The school pension system is in dire need of reform. It owes school employees and retirees $26.5 billion — 13 times more than the state owes its general obligation bondholders. Yet some policymakers think that they have already solved the problem with changes to the system made in 2010 and 2012. What has happened since shows why the state needs to get out of the defined-benefit pension business entirely.
Back in 2012, legislative fiscal agencies modeled what would happen to contribution rates — the percentage of schools’ payroll required to meet the costs of the system — with and without the reforms. They predicted that contribution rates would be 30.5 percent of payroll this year after the reforms.
Current rates are 36.3 percent of payroll, 19 percent higher than projected. And higher than fiscal agencies predicted they would be even without the 2012 reforms.
These projections for the Michigan Public School Employees Retirement System went off the rails quickly and have underestimated real contribution rates since 2014.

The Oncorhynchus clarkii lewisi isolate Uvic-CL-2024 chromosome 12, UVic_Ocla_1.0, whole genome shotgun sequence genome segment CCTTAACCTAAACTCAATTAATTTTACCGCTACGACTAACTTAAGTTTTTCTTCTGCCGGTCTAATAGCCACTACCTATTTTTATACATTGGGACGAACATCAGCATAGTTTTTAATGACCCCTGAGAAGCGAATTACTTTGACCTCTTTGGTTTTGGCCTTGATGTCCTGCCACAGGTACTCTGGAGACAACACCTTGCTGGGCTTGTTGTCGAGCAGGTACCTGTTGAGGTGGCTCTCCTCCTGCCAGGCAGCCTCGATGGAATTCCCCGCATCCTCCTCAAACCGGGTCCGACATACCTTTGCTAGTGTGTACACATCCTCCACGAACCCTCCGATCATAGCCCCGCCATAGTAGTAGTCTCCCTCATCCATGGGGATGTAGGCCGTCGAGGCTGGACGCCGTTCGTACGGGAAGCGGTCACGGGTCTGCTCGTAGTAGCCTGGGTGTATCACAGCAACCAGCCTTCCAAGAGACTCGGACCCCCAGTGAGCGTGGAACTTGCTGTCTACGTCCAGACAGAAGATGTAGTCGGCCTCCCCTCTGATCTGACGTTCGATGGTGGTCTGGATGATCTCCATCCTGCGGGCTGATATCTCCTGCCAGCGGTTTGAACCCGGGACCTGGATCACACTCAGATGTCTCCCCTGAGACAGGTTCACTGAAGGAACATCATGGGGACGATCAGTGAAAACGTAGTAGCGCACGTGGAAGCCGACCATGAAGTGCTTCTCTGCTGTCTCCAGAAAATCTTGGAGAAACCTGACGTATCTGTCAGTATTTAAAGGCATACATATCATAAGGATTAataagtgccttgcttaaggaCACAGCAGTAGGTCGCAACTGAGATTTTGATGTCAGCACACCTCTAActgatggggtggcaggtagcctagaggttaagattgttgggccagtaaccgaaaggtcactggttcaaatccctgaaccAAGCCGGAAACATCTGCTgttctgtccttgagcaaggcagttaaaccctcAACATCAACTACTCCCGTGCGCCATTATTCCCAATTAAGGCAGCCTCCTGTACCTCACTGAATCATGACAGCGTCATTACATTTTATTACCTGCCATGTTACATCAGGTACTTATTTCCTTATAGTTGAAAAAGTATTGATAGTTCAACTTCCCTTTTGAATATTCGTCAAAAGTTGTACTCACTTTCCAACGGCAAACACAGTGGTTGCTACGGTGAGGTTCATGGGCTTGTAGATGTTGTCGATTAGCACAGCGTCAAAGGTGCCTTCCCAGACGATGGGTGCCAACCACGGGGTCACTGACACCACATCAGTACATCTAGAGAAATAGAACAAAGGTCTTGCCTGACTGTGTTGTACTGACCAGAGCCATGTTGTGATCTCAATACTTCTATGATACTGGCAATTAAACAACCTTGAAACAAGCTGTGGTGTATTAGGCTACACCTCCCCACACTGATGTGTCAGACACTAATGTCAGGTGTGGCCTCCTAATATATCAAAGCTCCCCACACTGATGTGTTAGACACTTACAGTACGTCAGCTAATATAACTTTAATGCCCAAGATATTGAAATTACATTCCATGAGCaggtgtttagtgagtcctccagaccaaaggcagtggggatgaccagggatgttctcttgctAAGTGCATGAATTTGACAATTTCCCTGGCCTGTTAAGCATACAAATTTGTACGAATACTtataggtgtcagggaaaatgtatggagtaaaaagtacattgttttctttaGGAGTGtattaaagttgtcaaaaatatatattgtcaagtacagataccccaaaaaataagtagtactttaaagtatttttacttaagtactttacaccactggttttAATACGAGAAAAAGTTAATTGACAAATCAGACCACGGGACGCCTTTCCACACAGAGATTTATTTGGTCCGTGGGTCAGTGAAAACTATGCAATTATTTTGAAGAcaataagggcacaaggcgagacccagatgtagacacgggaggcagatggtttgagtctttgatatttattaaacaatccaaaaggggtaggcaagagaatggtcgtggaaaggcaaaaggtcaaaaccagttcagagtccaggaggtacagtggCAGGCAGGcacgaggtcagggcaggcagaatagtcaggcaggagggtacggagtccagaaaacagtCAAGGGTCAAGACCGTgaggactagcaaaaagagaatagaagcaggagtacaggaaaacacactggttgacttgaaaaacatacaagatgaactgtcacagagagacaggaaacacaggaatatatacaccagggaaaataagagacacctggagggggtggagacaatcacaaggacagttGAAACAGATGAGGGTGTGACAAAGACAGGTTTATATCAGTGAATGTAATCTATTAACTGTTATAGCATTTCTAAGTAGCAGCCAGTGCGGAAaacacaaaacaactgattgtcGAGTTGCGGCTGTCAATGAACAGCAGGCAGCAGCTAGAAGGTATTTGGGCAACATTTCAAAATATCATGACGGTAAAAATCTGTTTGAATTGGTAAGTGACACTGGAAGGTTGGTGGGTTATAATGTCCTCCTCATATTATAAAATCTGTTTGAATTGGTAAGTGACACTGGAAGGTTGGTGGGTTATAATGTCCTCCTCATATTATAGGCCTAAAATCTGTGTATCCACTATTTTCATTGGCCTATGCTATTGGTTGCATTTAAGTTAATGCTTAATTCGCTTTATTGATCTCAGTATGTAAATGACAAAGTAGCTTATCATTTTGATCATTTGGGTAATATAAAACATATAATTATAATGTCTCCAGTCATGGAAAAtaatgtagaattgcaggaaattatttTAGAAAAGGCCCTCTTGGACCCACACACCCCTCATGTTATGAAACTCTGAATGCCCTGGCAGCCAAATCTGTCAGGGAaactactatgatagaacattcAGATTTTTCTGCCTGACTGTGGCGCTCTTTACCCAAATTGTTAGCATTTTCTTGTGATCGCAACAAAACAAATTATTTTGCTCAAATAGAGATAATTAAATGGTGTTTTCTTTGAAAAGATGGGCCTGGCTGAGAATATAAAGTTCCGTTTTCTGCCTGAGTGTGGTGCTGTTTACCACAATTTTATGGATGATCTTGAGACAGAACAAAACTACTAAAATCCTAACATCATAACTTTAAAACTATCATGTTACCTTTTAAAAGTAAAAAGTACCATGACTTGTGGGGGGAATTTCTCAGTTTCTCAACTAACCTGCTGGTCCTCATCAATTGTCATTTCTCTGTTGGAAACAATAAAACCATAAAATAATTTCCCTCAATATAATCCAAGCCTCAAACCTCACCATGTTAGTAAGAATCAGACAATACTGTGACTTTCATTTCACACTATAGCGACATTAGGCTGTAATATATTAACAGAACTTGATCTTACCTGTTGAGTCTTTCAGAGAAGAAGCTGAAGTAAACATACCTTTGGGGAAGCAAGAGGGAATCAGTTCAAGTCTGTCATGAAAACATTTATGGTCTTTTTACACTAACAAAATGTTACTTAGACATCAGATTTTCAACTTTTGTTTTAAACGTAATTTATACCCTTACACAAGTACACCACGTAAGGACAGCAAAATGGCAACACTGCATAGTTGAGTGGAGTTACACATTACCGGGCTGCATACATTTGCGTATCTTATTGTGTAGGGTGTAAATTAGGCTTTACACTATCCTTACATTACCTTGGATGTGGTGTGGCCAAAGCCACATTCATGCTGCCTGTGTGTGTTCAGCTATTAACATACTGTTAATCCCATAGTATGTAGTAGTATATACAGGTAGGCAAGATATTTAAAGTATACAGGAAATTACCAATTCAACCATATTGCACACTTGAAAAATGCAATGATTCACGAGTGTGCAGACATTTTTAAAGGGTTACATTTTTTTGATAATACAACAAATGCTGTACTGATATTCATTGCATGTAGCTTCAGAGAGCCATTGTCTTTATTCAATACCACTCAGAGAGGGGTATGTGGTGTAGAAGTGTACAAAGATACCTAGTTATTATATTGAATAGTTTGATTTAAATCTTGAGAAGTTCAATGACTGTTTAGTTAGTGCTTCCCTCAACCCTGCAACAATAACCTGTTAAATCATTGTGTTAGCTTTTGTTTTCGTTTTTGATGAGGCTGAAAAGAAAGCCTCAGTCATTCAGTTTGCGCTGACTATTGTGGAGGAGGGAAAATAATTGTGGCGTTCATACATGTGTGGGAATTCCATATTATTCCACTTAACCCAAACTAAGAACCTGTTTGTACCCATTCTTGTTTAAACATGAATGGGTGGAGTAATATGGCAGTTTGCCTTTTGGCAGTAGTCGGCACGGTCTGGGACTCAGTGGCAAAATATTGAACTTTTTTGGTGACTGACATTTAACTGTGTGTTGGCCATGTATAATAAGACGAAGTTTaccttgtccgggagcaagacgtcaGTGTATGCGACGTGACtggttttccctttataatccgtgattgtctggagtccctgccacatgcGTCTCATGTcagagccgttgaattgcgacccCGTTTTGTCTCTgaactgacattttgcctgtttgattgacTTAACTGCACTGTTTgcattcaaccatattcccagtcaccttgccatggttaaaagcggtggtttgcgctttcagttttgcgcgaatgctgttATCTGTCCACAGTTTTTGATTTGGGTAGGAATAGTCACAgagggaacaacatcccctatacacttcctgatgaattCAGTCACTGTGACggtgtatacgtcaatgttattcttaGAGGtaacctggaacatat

The difference is caused by what we told them at the time: defined-benefit pension plans don’t get funded, they get underfunded.
The projections used by the legislative fiscal agencies assumed that the system would not develop any further unfunded liabilities. This was inaccurate. The system developed another $2.2 billion to the difference between what it has saved and what it has promised to pay out.
Underfunding the school employee pension system does a disservice to teachers, school boards and taxpayers alike. The state has failed to demonstrate that it can capably manage a large defined-benefit system, failing time and again to accurately project the real costs and to adequately pay those costs. That is why Michigan politicians ought to convert the system to a defined-contribution plan one where teachers are paid with real money rather than promises, and the costs to taxpayers are clear, transparent and controlled.
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